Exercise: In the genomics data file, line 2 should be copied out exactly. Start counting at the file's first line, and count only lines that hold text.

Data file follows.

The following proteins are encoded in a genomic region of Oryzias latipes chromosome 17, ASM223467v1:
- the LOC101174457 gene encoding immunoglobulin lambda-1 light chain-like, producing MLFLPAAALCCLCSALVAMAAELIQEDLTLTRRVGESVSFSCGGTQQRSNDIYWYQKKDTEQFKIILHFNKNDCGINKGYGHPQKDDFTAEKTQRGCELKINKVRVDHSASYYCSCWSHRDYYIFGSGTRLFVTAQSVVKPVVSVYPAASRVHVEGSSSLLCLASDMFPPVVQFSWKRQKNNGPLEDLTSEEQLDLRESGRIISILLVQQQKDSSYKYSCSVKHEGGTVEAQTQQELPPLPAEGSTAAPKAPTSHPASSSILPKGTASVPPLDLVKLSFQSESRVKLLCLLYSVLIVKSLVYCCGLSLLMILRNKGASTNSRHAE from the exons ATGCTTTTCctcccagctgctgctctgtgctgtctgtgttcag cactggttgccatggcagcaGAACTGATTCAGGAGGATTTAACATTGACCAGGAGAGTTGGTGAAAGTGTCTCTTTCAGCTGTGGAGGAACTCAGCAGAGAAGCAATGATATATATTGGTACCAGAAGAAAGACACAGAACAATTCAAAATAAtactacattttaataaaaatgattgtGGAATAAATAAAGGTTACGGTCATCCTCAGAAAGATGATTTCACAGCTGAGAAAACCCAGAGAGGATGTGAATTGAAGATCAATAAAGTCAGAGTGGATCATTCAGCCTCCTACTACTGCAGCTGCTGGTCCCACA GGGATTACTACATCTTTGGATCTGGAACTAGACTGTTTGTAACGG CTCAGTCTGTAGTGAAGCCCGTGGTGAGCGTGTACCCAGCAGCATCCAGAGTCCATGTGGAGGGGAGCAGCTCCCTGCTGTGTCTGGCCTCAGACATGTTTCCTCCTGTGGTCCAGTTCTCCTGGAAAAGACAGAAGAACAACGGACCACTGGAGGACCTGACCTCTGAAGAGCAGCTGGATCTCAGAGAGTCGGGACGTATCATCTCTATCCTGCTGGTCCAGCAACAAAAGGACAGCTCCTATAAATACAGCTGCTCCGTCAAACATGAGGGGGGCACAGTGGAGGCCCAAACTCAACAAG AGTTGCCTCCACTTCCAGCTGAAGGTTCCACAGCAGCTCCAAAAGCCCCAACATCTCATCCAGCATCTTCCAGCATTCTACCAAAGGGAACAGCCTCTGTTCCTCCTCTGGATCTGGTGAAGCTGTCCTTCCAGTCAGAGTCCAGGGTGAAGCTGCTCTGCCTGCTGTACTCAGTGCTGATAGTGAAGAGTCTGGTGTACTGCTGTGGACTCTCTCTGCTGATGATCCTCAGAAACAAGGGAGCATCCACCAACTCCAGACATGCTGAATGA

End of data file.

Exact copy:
- the LOC101174457 gene encoding immunoglobulin lambda-1 light chain-like, producing MLFLPAAALCCLCSALVAMAAELIQEDLTLTRRVGESVSFSCGGTQQRSNDIYWYQKKDTEQFKIILHFNKNDCGINKGYGHPQKDDFTAEKTQRGCELKINKVRVDHSASYYCSCWSHRDYYIFGSGTRLFVTAQSVVKPVVSVYPAASRVHVEGSSSLLCLASDMFPPVVQFSWKRQKNNGPLEDLTSEEQLDLRESGRIISILLVQQQKDSSYKYSCSVKHEGGTVEAQTQQELPPLPAEGSTAAPKAPTSHPASSSILPKGTASVPPLDLVKLSFQSESRVKLLCLLYSVLIVKSLVYCCGLSLLMILRNKGASTNSRHAE from the exons ATGCTTTTCctcccagctgctgctctgtgctgtctgtgttcag cactggttgccatggcagcaGAACTGATTCAGGAGGATTTAACATTGACCAGGAGAGTTGGTGAAAGTGTCTCTTTCAGCTGTGGAGGAACTCAGCAGAGAAGCAATGATATATATTGGTACCAGAAGAAAGACACAGAACAATTCAAAATAAtactacattttaataaaaatgattgtGGAATAAATAAAGGTTACGGTCATCCTCAGAAAGATGATTTCACAGCTGAGAAAACCCAGAGAGGATGTGAATTGAAGATCAATAAAGTCAGAGTGGATCATTCAGCCTCCTACTACTGCAGCTGCTGGTCCCACA GGGATTACTACATCTTTGGATCTGGAACTAGACTGTTTGTAACGG CTCAGTCTGTAGTGAAGCCCGTGGTGAGCGTGTACCCAGCAGCATCCAGAGTCCATGTGGAGGGGAGCAGCTCCCTGCTGTGTCTGGCCTCAGACATGTTTCCTCCTGTGGTCCAGTTCTCCTGGAAAAGACAGAAGAACAACGGACCACTGGAGGACCTGACCTCTGAAGAGCAGCTGGATCTCAGAGAGTCGGGACGTATCATCTCTATCCTGCTGGTCCAGCAACAAAAGGACAGCTCCTATAAATACAGCTGCTCCGTCAAACATGAGGGGGGCACAGTGGAGGCCCAAACTCAACAAG AGTTGCCTCCACTTCCAGCTGAAGGTTCCACAGCAGCTCCAAAAGCCCCAACATCTCATCCAGCATCTTCCAGCATTCTACCAAAGGGAACAGCCTCTGTTCCTCCTCTGGATCTGGTGAAGCTGTCCTTCCAGTCAGAGTCCAGGGTGAAGCTGCTCTGCCTGCTGTACTCAGTGCTGATAGTGAAGAGTCTGGTGTACTGCTGTGGACTCTCTCTGCTGATGATCCTCAGAAACAAGGGAGCATCCACCAACTCCAGACATGCTGAATGA